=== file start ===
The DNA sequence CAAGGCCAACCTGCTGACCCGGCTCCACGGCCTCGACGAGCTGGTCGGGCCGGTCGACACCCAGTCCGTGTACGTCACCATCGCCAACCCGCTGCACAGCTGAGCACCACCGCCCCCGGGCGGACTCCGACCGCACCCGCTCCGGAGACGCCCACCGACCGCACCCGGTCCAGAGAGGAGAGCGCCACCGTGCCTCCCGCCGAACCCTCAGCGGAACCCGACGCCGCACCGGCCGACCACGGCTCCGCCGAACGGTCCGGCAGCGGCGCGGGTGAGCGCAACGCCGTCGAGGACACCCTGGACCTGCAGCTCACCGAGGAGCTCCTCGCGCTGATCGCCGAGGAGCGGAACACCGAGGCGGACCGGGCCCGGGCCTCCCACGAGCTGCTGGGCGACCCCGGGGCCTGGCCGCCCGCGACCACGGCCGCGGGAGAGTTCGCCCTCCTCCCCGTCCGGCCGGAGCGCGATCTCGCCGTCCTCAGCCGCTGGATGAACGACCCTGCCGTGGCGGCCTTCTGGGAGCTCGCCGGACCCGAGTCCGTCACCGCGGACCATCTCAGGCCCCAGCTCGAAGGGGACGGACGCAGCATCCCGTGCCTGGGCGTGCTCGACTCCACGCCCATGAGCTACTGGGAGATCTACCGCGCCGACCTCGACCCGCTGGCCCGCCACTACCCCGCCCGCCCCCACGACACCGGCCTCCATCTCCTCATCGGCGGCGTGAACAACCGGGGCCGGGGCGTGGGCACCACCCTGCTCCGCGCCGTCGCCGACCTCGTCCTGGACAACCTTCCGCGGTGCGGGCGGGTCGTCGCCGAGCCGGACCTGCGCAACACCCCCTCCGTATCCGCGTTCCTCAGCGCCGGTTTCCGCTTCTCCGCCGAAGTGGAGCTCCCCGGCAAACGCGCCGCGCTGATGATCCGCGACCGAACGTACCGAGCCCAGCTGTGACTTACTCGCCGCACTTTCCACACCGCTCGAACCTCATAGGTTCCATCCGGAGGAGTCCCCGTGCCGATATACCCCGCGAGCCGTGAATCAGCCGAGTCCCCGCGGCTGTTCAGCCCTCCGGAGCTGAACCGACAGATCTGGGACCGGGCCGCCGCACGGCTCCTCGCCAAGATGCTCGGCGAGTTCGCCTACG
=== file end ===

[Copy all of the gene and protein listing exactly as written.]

The DNA sequence CAAGGCCAACCTGCTGACCCGGCTCCACGGCCTCGACGAGCTGGTCGGGCCGGTCGACACCCAGTCCGTGTACGTCACCATCGCCAACCCGCTGCACAGCTGAGCACCACCGCCCCCGGGCGGACTCCGACCGCACCCGCTCCGGAGACGCCCACCGACCGCACCCGGTCCAGAGAGGAGAGCGCCACCGTGCCTCCCGCCGAACCCTCAGCGGAACCCGACGCCGCACCGGCCGACCACGGCTCCGCCGAACGGTCCGGCAGCGGCGCGGGTGAGCGCAACGCCGTCGAGGACACCCTGGACCTGCAGCTCACCGAGGAGCTCCTCGCGCTGATCGCCGAGGAGCGGAACACCGAGGCGGACCGGGCCCGGGCCTCCCACGAGCTGCTGGGCGACCCCGGGGCCTGGCCGCCCGCGACCACGGCCGCGGGAGAGTTCGCCCTCCTCCCCGTCCGGCCGGAGCGCGATCTCGCCGTCCTCAGCCGCTGGATGAACGACCCTGCCGTGGCGGCCTTCTGGGAGCTCGCCGGACCCGAGTCCGTCACCGCGGACCATCTCAGGCCCCAGCTCGAAGGGGACGGACGCAGCATCCCGTGCCTGGGCGTGCTCGACTCCACGCCCATGAGCTACTGGGAGATCTACCGCGCCGACCTCGACCCGCTGGCCCGCCACTACCCCGCCCGCCCCCACGACACCGGCCTCCATCTCCTCATCGGCGGCGTGAACAACCGGGGCCGGGGCGTGGGCACCACCCTGCTCCGCGCCGTCGCCGACCTCGTCCTGGACAACCTTCCGCGGTGCGGGCGGGTCGTCGCCGAGCCGGACCTGCGCAACACCCCCTCCGTATCCGCGTTCCTCAGCGCCGGTTTCCGCTTCTCCGCCGAAGTGGAGCTCCCCGGCAAACGCGCCGCGCTGATGATCCGCGACCGAACGTACCGAGCCCAGCTGTGACTTACTCGCCGCACTTTCCACACCGCTCGAACCTCATAGGTTCCATCCGGAGGAGTCCCCGTGCCGATATACCCCGCGAGCCGTGAATCAGCCGAGTCCCCGCGGCTGTTCAGCCCTCCGGAGCTGAACCGACAGATCTGGGACCGGGCCGCCGCACGGCTCCTCGCCAAGATGCTCGGCGAGTTCGCCTACG